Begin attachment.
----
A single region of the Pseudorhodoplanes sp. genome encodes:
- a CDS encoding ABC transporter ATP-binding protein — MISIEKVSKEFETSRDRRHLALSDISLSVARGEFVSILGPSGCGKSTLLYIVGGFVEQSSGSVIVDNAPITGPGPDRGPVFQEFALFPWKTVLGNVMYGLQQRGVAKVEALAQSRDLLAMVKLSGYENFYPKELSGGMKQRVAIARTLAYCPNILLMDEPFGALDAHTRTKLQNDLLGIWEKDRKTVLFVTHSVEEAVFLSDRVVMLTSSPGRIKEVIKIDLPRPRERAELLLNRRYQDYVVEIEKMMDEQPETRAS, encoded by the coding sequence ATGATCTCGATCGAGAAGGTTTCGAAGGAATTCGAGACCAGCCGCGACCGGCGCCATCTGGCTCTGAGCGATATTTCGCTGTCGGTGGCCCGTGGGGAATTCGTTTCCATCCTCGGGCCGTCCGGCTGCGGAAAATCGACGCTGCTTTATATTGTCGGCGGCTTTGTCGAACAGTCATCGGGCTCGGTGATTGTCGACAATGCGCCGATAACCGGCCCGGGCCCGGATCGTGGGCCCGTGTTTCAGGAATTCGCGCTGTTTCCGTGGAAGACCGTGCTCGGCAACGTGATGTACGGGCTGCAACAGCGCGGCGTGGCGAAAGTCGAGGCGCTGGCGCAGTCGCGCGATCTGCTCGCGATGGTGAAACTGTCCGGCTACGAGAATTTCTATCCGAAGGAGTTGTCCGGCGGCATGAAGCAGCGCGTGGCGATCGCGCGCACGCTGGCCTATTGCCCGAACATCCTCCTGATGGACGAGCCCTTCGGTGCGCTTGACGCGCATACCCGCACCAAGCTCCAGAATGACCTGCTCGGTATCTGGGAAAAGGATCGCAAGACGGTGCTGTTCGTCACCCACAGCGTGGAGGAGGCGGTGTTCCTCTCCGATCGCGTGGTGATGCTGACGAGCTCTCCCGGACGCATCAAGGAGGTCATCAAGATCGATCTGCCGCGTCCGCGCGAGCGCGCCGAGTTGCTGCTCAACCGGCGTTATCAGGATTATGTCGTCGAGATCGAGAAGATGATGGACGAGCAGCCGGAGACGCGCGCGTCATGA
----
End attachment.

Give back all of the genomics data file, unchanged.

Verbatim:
A single region of the Pseudorhodoplanes sp. genome encodes:
- a CDS encoding ABC transporter ATP-binding protein — MISIEKVSKEFETSRDRRHLALSDISLSVARGEFVSILGPSGCGKSTLLYIVGGFVEQSSGSVIVDNAPITGPGPDRGPVFQEFALFPWKTVLGNVMYGLQQRGVAKVEALAQSRDLLAMVKLSGYENFYPKELSGGMKQRVAIARTLAYCPNILLMDEPFGALDAHTRTKLQNDLLGIWEKDRKTVLFVTHSVEEAVFLSDRVVMLTSSPGRIKEVIKIDLPRPRERAELLLNRRYQDYVVEIEKMMDEQPETRAS, encoded by the coding sequence ATGATCTCGATCGAGAAGGTTTCGAAGGAATTCGAGACCAGCCGCGACCGGCGCCATCTGGCTCTGAGCGATATTTCGCTGTCGGTGGCCCGTGGGGAATTCGTTTCCATCCTCGGGCCGTCCGGCTGCGGAAAATCGACGCTGCTTTATATTGTCGGCGGCTTTGTCGAACAGTCATCGGGCTCGGTGATTGTCGACAATGCGCCGATAACCGGCCCGGGCCCGGATCGTGGGCCCGTGTTTCAGGAATTCGCGCTGTTTCCGTGGAAGACCGTGCTCGGCAACGTGATGTACGGGCTGCAACAGCGCGGCGTGGCGAAAGTCGAGGCGCTGGCGCAGTCGCGCGATCTGCTCGCGATGGTGAAACTGTCCGGCTACGAGAATTTCTATCCGAAGGAGTTGTCCGGCGGCATGAAGCAGCGCGTGGCGATCGCGCGCACGCTGGCCTATTGCCCGAACATCCTCCTGATGGACGAGCCCTTCGGTGCGCTTGACGCGCATACCCGCACCAAGCTCCAGAATGACCTGCTCGGTATCTGGGAAAAGGATCGCAAGACGGTGCTGTTCGTCACCCACAGCGTGGAGGAGGCGGTGTTCCTCTCCGATCGCGTGGTGATGCTGACGAGCTCTCCCGGACGCATCAAGGAGGTCATCAAGATCGATCTGCCGCGTCCGCGCGAGCGCGCCGAGTTGCTGCTCAACCGGCGTTATCAGGATTATGTCGTCGAGATCGAGAAGATGATGGACGAGCAGCCGGAGACGCGCGCGTCATGA